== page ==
The movie gathers steam as these little terrors up the ante with each new gross-out recipe. Former child star Hallie Kate Eisenberg, blooming into a beautifully poised young woman, grounds the film as Benward's loyal supporter.
    • 54 Metascore
    • 70 Andrea Gronvall
    Fresh Manhattan locations prove as photogenic as the leads, and the supporting actors--especially Tina Benko as a glacial, impeccably dressed amazon--don't miss a beat of Maggenti's snappy dialogue.
    • 64 Metascore
    • 70 Andrea Gronvall
    Thanks to a strong ensemble cast, it's poignant and funny.
    • 47 Metascore
    • 70 Andrea Gronvall
    This amiable romantic comedy benefits from its stellar ensemble.
    • 66 Metascore
    • 70 Andrea Gronvall
    Director Daniel Alfredson grounds the mystery in a real sense of place: his Stockholm looks and feels like a major city where corruption lurks behind attractive facades. The reporter character is better developed than in the first movie, but most of the supporting characters from the book have been shrunk to little more than walk-ons.
    • 55 Metascore
    • 70 Andrea Gronvall
    There's a trove of movie lore in this absorbing documentary.
    • 69 Metascore
    • 70 Andrea Gronvall
    This handsome period drama is a big step up for director John Curran (We Don't Live Here Anymore), who shot in China with predominantly Chinese crews. Norton and Schreiber seem too American to be English colonials, but Watts navigates a challenging transformation (in a role first played by Greta Garbo in 1934.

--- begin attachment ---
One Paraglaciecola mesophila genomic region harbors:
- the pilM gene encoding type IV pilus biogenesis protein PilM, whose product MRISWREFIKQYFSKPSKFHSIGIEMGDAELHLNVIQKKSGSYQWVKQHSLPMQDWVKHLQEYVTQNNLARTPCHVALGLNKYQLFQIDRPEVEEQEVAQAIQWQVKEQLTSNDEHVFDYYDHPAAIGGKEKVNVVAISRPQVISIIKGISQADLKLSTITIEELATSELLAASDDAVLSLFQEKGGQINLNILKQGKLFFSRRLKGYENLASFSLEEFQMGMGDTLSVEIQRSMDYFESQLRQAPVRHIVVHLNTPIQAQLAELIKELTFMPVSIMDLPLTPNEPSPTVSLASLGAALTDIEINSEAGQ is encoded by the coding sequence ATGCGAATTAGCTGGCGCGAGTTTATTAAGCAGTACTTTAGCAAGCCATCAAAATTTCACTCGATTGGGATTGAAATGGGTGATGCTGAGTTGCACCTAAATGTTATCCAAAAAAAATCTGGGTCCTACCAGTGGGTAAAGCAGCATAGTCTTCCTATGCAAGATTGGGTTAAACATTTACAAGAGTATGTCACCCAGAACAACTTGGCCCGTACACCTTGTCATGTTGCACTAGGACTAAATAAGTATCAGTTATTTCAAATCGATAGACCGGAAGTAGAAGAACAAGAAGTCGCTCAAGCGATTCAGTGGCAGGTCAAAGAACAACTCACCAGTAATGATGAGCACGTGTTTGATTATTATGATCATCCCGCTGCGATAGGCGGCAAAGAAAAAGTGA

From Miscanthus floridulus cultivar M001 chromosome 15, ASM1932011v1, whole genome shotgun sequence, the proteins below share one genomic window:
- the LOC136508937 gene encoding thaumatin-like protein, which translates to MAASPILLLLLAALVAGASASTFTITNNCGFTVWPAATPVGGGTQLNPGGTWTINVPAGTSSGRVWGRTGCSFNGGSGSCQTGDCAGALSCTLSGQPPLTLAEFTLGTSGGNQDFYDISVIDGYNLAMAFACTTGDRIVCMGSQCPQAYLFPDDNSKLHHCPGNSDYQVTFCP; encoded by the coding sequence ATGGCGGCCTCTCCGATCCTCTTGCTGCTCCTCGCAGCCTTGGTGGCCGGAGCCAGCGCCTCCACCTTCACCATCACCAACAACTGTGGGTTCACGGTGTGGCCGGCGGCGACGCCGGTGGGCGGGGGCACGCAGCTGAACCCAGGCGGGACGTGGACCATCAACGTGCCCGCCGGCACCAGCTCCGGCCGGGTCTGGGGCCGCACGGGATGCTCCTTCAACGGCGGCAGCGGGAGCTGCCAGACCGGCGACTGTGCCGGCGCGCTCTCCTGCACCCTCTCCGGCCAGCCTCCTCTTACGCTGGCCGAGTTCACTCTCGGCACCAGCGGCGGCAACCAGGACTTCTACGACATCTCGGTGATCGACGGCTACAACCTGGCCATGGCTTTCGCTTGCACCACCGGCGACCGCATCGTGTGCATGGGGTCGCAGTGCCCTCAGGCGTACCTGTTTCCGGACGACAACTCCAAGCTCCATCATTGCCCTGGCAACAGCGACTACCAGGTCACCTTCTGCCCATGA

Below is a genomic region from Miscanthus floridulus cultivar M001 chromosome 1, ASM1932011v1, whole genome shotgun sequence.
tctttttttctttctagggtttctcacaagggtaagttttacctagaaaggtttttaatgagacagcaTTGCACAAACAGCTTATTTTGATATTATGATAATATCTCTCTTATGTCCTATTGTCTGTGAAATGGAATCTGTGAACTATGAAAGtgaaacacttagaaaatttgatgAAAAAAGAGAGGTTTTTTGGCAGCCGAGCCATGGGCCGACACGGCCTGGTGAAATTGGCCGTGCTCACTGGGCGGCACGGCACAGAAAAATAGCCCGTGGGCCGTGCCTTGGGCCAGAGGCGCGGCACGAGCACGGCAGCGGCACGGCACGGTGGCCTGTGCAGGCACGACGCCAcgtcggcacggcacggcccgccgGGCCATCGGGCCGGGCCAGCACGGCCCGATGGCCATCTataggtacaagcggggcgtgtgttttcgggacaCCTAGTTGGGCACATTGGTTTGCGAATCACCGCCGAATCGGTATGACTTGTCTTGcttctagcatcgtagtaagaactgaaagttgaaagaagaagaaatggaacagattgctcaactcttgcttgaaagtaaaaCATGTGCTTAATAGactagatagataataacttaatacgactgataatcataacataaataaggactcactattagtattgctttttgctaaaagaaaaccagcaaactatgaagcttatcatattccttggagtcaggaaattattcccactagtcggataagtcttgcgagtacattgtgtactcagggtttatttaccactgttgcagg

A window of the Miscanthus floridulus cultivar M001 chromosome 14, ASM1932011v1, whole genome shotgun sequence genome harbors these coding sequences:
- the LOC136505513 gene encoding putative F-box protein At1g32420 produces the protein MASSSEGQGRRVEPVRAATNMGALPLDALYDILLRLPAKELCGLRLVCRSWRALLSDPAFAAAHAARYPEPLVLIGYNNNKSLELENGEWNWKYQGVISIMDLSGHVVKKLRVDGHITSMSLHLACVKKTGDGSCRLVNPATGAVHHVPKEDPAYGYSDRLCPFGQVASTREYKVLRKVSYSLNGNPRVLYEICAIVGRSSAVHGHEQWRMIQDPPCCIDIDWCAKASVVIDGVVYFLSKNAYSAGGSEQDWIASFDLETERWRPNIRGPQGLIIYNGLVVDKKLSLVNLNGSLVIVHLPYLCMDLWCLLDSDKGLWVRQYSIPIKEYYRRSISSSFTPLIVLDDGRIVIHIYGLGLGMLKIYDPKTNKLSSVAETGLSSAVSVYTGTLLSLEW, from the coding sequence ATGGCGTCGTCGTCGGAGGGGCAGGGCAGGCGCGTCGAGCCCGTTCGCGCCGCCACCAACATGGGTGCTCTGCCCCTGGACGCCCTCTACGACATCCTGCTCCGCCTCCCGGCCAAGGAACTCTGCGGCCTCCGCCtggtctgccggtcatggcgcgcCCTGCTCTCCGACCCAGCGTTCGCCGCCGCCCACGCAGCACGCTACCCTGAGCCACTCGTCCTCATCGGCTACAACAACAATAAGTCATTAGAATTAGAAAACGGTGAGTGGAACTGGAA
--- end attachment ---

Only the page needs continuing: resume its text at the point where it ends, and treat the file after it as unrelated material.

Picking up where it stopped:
• 67 Metascore
    • 70 Andrea Gronvall
    Unfortunately their story ends just as it becomes most provocative.
    • 74 Metascore
    • 70 Andrea Gronvall
    This delightful computer animation is less twee than Wallace & Gromit: The Curse of the Were-Rabbit, with more action and a broader American sensibility.
    • 65 Metascore
    • 70 Andrea Gronvall
    The best portion is an animated story-within-the-story, supervised by Ben Hibon, that recalls Lotte Reiniger's filigreed shadow puppets as it sets the stage for armageddon.
    • 47 Metascore
    • 70 Andrea Gronvall
    Matt Dillon almost runs away with the movie as a preening, conniving NASCAR champ who may be dumber than a box of rocks but realizes there's something up with the VW.